Last week during a speech about the job market, President Barack Obama talked about something that’s missing from our nation’s efforts to remain competitive in the global economy: engineers. He’s come up with a plan to create 10,000 engineers annually through a private-public partnership in which corporations would strengthen their internship programs and the government would help stabilize collegiate engineering programs while offering students the financial assistance needed to finish their degrees.
It’s definitely a well-intentioned idea, but Obama has his sights on the wrong target. He’s aiming a little too high. College students shouldn’t be the greatest concern. All of the incentives in the world won’t turn out engineers if high school students first aren’t interested in the subject.
When was the last time you heard a teenager say he or she wanted to be an engineer or scientist? Kids may say they do at a younger age (like 8 or 9) but as they age, science and math (the building blocks of engineering) don’t remain sexy to them. If a kid doesn’t have the slightest interest in this difficult yet rewarding path of study by the end of the 10th grade, there’s really no way to get him or her hooked on it, let alone prepared for what college holds.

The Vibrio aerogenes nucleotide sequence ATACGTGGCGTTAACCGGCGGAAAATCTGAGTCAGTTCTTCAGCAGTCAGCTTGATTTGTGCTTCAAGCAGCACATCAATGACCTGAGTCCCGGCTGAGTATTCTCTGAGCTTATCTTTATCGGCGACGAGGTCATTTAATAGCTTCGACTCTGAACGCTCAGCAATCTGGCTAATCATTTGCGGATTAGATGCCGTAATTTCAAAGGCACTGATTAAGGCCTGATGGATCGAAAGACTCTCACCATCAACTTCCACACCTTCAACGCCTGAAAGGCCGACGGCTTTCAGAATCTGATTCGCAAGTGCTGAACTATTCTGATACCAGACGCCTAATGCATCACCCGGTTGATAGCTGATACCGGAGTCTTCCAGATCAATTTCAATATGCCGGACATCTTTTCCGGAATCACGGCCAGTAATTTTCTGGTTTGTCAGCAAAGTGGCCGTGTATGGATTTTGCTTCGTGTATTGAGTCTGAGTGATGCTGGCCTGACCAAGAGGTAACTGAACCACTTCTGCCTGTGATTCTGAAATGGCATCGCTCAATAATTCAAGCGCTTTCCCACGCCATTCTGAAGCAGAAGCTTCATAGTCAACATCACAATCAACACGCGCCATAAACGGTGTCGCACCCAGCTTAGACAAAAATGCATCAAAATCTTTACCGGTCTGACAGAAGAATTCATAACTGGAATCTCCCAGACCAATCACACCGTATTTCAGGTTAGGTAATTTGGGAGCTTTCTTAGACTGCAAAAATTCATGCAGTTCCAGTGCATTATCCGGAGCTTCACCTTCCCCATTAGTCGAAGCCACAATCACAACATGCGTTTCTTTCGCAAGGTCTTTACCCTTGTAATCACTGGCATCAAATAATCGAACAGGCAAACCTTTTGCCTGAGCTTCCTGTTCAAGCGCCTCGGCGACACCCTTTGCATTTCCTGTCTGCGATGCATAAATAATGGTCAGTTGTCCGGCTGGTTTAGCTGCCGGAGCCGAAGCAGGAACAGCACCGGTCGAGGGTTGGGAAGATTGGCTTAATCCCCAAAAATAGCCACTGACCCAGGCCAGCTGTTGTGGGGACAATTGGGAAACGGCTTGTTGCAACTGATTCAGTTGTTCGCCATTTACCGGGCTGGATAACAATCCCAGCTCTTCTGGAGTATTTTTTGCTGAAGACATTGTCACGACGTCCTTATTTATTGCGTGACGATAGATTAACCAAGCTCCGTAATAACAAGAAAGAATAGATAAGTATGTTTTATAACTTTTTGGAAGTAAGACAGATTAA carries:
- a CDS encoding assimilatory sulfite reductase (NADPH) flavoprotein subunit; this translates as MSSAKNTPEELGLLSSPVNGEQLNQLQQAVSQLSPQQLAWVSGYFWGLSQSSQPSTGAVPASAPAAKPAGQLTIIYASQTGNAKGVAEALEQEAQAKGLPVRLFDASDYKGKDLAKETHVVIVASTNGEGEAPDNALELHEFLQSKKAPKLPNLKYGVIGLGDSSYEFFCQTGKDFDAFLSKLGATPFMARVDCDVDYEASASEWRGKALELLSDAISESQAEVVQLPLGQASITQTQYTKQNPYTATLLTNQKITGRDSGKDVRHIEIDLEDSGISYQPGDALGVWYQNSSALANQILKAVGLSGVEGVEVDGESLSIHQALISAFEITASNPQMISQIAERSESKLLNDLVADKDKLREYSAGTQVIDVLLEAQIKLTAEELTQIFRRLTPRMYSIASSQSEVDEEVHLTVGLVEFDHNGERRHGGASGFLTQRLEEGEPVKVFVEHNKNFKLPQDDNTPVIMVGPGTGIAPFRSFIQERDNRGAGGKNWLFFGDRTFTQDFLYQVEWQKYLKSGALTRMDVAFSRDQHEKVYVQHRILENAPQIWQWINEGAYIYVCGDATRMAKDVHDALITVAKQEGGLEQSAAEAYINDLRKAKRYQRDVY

In order to produce engineers we really have to get the kids started at a young age on mastering — even loving — science and math. As a country we do a very poor job of that. Depending on what study you read, American students typically rank in the low-to-mid 20s globally in those subjects. That’s why our influence is decreasing around the world: We aren’t making engineers, products and strides because we aren’t making science and math interesting and worthwhile.